Alexander Hamilton on Interventions in Revolutions


In the halls of Congress and the courts of public opinion, the battle of ideas and opinions raged between two camps: on one side, the interventionists, standing up for the ideal of liberty for all Mankind, and on the other, the noninterventionists, counseling prudence and moderation in all military affairs and undertakings. For across the ocean, seas of blood spilled across the plains of an ancient land embroiled in chaos.

In that ancient land, an oppressed people had risen up, casting off the chains of the oppressive dynasty which held them in subjugation. But their revolution had ended neither speedily nor happily. The forces of tradition and order had bounced back mightily, their iron fist seeking to stamp out the insurgency threatening their dominion. A long and bloody war had destroyed hundreds of thousands of lives, and threatened the stability of the region, while inspiring legions of foreigners to join to fight in the battle between Right and Wrong.

The Americans watched, horrified. The interventionist faction noted that the common cause of liberty bound together the Americans and the revolutionaries in the crusade to bring democracy to all Mankind. They advocated that the government of the United States provide any sort of support possible: troops, supplies, weapons, finance. Meanwhile, the noninterventionists, tempered by the experience of a recent war and a politically divided nation, counseled that the United States should avoid expending blood and treasure in a region where it held no vital interests.

The year was 1793.

Revolutionary France fought the first of its wars against the monarchs of Europe, and accounts of the death tolls were received by diverse opinions in the young United States. Some, including Jefferson and Madison, recommended entering the war on the side of France; others counseled against it. Ultimately, America abstained from entering the war and remained faithful to President Washington’s Neutrality Proclamation. But throughout the war, intense debate raged among the Americans.

Presently, the United States finds itself in a situation with some parallels to that of 1793. We shall turn, then, to one of the most notorious and revered of the Founding Fathers, the most outspoken defender of the Neutrality Proclamation- Treasury Secretary Alexander Hamilton.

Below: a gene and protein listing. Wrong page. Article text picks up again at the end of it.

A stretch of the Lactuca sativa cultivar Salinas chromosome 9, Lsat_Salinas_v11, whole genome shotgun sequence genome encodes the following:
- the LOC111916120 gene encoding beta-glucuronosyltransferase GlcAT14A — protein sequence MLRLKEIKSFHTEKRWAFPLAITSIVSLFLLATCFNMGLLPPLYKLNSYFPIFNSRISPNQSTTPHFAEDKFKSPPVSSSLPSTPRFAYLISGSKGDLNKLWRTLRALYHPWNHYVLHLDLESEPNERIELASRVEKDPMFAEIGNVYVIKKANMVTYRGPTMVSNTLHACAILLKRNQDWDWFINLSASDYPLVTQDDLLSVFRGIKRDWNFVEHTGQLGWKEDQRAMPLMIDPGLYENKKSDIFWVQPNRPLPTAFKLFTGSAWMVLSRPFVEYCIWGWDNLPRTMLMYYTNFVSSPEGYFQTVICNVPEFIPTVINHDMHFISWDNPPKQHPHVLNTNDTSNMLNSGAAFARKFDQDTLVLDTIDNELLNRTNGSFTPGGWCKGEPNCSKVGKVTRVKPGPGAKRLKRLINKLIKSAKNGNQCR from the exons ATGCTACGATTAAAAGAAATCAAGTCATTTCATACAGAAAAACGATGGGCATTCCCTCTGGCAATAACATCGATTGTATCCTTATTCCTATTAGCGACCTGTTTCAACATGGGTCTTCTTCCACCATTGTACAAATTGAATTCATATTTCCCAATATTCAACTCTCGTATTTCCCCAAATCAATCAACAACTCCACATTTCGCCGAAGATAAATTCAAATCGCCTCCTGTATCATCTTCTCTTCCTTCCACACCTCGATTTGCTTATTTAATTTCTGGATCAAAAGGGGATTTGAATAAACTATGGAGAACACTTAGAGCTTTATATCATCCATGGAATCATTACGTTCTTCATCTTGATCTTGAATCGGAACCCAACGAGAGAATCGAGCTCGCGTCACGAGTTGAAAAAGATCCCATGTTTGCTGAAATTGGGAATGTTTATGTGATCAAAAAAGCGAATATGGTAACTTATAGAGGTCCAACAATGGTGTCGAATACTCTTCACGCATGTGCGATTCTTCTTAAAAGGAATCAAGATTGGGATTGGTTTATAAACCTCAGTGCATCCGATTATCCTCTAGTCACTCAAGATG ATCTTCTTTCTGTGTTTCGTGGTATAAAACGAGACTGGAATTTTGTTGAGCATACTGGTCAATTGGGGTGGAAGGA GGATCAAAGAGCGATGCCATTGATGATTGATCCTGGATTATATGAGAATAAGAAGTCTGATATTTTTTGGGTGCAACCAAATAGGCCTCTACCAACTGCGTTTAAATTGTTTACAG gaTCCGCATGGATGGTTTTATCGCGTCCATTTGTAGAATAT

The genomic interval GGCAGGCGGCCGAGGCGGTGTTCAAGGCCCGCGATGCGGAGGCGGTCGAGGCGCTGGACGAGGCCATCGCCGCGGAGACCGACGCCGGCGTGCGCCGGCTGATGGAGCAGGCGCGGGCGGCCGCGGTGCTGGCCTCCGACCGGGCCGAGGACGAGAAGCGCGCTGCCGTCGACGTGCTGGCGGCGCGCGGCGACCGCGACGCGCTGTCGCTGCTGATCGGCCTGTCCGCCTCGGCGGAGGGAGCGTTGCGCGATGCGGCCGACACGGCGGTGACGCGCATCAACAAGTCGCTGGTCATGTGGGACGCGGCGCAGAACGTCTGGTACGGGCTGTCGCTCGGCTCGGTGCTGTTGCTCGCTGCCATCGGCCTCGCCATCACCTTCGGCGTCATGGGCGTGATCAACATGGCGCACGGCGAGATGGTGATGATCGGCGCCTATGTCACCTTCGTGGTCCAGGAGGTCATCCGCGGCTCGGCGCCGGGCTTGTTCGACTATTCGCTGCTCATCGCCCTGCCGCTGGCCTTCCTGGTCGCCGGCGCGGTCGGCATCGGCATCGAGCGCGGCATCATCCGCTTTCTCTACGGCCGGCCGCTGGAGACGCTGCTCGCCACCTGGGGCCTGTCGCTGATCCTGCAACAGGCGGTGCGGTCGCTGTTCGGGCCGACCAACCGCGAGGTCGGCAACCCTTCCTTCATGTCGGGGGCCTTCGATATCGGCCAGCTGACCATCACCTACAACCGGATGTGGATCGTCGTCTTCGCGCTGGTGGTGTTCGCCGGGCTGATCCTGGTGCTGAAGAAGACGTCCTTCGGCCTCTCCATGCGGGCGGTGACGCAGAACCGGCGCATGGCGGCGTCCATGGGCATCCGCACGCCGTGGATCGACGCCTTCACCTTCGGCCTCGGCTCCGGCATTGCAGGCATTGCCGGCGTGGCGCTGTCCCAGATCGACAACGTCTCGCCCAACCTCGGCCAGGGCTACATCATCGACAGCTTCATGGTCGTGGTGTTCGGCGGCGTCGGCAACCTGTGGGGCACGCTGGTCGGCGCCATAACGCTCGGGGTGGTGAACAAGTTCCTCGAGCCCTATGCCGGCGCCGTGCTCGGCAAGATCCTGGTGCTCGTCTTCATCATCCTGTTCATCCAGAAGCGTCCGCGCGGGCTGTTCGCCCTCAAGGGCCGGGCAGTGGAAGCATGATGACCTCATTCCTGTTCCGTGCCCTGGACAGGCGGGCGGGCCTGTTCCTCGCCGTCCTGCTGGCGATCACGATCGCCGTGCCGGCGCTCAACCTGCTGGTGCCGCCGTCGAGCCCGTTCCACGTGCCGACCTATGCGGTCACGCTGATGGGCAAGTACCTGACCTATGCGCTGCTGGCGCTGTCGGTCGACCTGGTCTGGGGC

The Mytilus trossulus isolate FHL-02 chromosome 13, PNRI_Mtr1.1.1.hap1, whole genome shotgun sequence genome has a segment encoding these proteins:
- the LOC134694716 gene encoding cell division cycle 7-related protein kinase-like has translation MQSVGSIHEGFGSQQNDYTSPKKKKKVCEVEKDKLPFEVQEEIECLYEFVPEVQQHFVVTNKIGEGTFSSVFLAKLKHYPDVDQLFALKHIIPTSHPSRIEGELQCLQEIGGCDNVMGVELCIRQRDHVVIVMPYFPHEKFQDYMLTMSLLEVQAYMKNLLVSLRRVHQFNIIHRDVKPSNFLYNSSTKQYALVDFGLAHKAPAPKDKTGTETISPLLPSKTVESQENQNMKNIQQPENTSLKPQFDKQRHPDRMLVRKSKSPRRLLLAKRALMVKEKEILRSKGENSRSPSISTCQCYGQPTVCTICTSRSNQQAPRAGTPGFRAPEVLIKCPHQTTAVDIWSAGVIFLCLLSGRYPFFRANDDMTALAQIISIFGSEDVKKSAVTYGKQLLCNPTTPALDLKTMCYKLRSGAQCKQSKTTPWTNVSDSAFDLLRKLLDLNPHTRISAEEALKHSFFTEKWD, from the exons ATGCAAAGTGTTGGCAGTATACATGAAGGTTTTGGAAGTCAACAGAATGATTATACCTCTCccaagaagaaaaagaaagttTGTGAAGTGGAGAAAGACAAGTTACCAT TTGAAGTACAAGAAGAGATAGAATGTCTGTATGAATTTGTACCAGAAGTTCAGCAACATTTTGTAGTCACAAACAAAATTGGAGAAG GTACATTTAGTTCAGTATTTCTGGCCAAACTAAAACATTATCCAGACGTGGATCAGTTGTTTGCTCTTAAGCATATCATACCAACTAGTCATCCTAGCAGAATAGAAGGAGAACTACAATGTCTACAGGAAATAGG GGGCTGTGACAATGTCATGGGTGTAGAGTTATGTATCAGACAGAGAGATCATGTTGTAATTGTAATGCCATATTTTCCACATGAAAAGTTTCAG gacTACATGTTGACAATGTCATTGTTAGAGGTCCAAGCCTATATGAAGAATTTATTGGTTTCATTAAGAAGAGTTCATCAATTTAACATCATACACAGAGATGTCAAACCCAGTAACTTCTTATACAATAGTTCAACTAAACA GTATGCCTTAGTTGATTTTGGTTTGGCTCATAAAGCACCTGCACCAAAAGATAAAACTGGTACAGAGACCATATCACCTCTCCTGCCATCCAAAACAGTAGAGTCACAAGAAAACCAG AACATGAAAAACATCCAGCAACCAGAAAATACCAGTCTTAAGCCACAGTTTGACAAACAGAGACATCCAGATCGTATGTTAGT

In his essay Americanus No. 1, Hamilton outlined two questions for the nation to consider:

“I. Whether the cause of France be truly the cause of liberty, pursued with justice and humanity, and in a manner likely to crown it with honorable success.

II. Whether the degree of service we could render by participating in the conflict be likely to compensate [adequately for] the evils which would probably flow from it to ourselves.”

Hamilton chose not to ponder the first question, noting that the values of liberty, justice, and humanity were so sufficiently subject “to opinion, to imagination, [and] to feeling” that proper policy could not be built upon them. Instead he focused much of his analysis on the second question, one of greater practical – and lesser moral – value.

The United States of 1793 possessed less than a third of its current continental territory, and was far weaker than the hulking superpower it has since become. The decision to exert force to alter the outcome of a great power war overseas was therefore a proportionally more costly exercise then than it is today. Hamilton noted America’s comparative weakness and additional problems of logistics, geography, and diplomacy which the voices of democracy had ignored, and counseled restraint.

Historical comparisons are never quite as similar as they might seem. But between the debate on intervention in France and today’s debate on intervention in Syria, a general principle holds as obviously in the 21st Century as it did in the 18th: there are those in the United States who see America’s foreign policy duty to uphold our values- to be that “Shining City upon a Hill,” and “to make the world safe for democracy,”- as outweighing our duty to maintain our concrete and measurable national interests. Although there is not necessarily anything wrong with a moral approach, and in fact much good in it, our statesmen today nonetheless must, like Hamilton, consider also the amoral and practical consequences of the policies they pursue.

Hamilton’s foreign policy advice continues to be useful to this day, and all crafting policy for the Syrian War should bear it in mind:

“…Let us not corrupt ourselves by false comparisons or glosses- nor shut our eyes to the true nature of transactions which ought to grieve and warn us- nor rashly mingle our destiny in the consequences of the errors and extravagances of another nation.”

Don’t Waste Your Crises, Mr. President

“You never want a serious crisis to go to waste,” counseled President Obama’s first Chief of Staff, Rahm Emanuel, in early 2009.